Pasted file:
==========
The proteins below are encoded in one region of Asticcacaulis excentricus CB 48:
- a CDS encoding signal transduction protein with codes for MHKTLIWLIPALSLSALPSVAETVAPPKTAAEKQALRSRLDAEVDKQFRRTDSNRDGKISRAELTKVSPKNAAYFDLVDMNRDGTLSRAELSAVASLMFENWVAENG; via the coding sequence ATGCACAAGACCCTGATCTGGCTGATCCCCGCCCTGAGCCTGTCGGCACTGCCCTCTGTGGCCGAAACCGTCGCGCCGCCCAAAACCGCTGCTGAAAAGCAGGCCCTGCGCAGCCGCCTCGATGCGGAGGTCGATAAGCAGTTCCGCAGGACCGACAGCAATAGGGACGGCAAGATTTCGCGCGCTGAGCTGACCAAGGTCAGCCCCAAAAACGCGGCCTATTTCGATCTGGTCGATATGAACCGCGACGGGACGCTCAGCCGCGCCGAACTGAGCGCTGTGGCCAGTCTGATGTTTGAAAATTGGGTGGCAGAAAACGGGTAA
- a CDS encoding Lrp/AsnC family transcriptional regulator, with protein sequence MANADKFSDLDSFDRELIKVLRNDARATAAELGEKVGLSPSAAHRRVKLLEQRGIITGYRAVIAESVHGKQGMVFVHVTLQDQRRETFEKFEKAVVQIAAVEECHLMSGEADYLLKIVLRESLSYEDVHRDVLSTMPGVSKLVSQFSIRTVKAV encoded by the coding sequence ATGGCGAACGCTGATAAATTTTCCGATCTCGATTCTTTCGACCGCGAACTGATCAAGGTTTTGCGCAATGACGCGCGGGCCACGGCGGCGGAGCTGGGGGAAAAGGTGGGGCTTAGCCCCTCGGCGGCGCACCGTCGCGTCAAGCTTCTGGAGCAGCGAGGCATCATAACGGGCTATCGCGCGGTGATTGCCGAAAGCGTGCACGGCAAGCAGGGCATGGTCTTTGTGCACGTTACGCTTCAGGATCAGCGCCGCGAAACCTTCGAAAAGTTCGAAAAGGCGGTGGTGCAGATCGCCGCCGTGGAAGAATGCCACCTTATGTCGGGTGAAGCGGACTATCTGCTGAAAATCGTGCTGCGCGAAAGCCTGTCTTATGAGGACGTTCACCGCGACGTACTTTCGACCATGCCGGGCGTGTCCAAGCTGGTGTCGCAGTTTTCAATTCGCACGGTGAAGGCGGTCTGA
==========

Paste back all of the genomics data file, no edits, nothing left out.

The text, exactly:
The proteins below are encoded in one region of Asticcacaulis excentricus CB 48:
- a CDS encoding signal transduction protein with codes for MHKTLIWLIPALSLSALPSVAETVAPPKTAAEKQALRSRLDAEVDKQFRRTDSNRDGKISRAELTKVSPKNAAYFDLVDMNRDGTLSRAELSAVASLMFENWVAENG; via the coding sequence ATGCACAAGACCCTGATCTGGCTGATCCCCGCCCTGAGCCTGTCGGCACTGCCCTCTGTGGCCGAAACCGTCGCGCCGCCCAAAACCGCTGCTGAAAAGCAGGCCCTGCGCAGCCGCCTCGATGCGGAGGTCGATAAGCAGTTCCGCAGGACCGACAGCAATAGGGACGGCAAGATTTCGCGCGCTGAGCTGACCAAGGTCAGCCCCAAAAACGCGGCCTATTTCGATCTGGTCGATATGAACCGCGACGGGACGCTCAGCCGCGCCGAACTGAGCGCTGTGGCCAGTCTGATGTTTGAAAATTGGGTGGCAGAAAACGGGTAA
- a CDS encoding Lrp/AsnC family transcriptional regulator, with protein sequence MANADKFSDLDSFDRELIKVLRNDARATAAELGEKVGLSPSAAHRRVKLLEQRGIITGYRAVIAESVHGKQGMVFVHVTLQDQRRETFEKFEKAVVQIAAVEECHLMSGEADYLLKIVLRESLSYEDVHRDVLSTMPGVSKLVSQFSIRTVKAV encoded by the coding sequence ATGGCGAACGCTGATAAATTTTCCGATCTCGATTCTTTCGACCGCGAACTGATCAAGGTTTTGCGCAATGACGCGCGGGCCACGGCGGCGGAGCTGGGGGAAAAGGTGGGGCTTAGCCCCTCGGCGGCGCACCGTCGCGTCAAGCTTCTGGAGCAGCGAGGCATCATAACGGGCTATCGCGCGGTGATTGCCGAAAGCGTGCACGGCAAGCAGGGCATGGTCTTTGTGCACGTTACGCTTCAGGATCAGCGCCGCGAAACCTTCGAAAAGTTCGAAAAGGCGGTGGTGCAGATCGCCGCCGTGGAAGAATGCCACCTTATGTCGGGTGAAGCGGACTATCTGCTGAAAATCGTGCTGCGCGAAAGCCTGTCTTATGAGGACGTTCACCGCGACGTACTTTCGACCATGCCGGGCGTGTCCAAGCTGGTGTCGCAGTTTTCAATTCGCACGGTGAAGGCGGTCTGA